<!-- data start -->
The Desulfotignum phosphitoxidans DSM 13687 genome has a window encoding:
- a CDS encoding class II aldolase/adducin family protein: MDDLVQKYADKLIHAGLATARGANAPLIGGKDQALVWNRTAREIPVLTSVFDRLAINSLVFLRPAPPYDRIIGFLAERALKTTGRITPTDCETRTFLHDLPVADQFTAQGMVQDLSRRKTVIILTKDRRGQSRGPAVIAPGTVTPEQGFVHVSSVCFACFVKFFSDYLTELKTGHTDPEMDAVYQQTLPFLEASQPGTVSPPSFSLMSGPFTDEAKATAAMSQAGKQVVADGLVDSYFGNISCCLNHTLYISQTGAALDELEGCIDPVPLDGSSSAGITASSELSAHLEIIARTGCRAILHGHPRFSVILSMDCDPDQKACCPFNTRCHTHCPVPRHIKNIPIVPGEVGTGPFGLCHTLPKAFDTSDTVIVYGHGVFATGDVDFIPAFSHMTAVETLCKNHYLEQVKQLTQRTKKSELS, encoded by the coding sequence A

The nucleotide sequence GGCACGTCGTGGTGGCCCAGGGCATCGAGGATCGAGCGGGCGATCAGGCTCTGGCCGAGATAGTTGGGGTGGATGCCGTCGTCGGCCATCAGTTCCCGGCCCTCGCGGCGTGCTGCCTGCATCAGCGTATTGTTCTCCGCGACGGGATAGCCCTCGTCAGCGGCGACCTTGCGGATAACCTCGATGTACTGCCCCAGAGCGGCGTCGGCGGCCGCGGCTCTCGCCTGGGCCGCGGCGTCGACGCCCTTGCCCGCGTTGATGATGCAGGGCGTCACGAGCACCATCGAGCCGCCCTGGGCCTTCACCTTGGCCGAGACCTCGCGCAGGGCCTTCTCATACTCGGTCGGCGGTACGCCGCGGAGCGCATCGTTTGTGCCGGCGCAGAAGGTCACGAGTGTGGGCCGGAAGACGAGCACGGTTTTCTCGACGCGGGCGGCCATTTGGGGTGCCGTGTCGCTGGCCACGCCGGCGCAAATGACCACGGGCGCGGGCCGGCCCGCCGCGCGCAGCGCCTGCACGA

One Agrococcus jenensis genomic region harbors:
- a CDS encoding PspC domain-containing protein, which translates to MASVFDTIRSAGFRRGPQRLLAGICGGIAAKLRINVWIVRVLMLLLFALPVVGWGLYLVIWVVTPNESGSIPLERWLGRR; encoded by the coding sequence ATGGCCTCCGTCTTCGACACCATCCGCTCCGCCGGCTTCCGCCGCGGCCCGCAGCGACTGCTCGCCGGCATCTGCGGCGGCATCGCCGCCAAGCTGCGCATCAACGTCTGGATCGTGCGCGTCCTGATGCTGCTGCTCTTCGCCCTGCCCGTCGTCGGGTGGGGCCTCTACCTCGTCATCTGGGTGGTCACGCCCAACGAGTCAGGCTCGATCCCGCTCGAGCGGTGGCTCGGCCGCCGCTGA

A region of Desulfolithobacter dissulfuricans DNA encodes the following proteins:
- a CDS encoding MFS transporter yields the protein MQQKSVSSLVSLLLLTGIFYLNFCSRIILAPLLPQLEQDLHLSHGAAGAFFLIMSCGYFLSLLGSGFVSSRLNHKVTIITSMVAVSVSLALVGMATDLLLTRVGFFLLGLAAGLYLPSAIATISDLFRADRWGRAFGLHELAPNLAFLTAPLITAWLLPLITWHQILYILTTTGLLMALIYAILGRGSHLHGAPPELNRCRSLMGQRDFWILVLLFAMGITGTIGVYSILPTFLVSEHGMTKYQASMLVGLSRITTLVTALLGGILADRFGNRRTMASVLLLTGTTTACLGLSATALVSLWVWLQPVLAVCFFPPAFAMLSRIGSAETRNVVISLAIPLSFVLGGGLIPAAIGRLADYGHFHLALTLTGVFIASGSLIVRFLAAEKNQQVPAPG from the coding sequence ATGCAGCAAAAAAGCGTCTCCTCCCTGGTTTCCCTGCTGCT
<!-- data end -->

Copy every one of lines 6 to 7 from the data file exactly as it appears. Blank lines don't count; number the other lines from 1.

A region of Desulfolithobacter dissulfuricans DNA encodes the following proteins:
- a CDS encoding MFS transporter yields the protein MQQKSVSSLVSLLLLTGIFYLNFCSRIILAPLLPQLEQDLHLSHGAAGAFFLIMSCGYFLSLLGSGFVSSRLNHKVTIITSMVAVSVSLALVGMATDLLLTRVGFFLLGLAAGLYLPSAIATISDLFRADRWGRAFGLHELAPNLAFLTAPLITAWLLPLITWHQILYILTTTGLLMALIYAILGRGSHLHGAPPELNRCRSLMGQRDFWILVLLFAMGITGTIGVYSILPTFLVSEHGMTKYQASMLVGLSRITTLVTALLGGILADRFGNRRTMASVLLLTGTTTACLGLSATALVSLWVWLQPVLAVCFFPPAFAMLSRIGSAETRNVVISLAIPLSFVLGGGLIPAAIGRLADYGHFHLALTLTGVFIASGSLIVRFLAAEKNQQVPAPG from the coding sequence ATGCAGCAAAAAAGCGTCTCCTCCCTGGTTTCCCTGCTGCT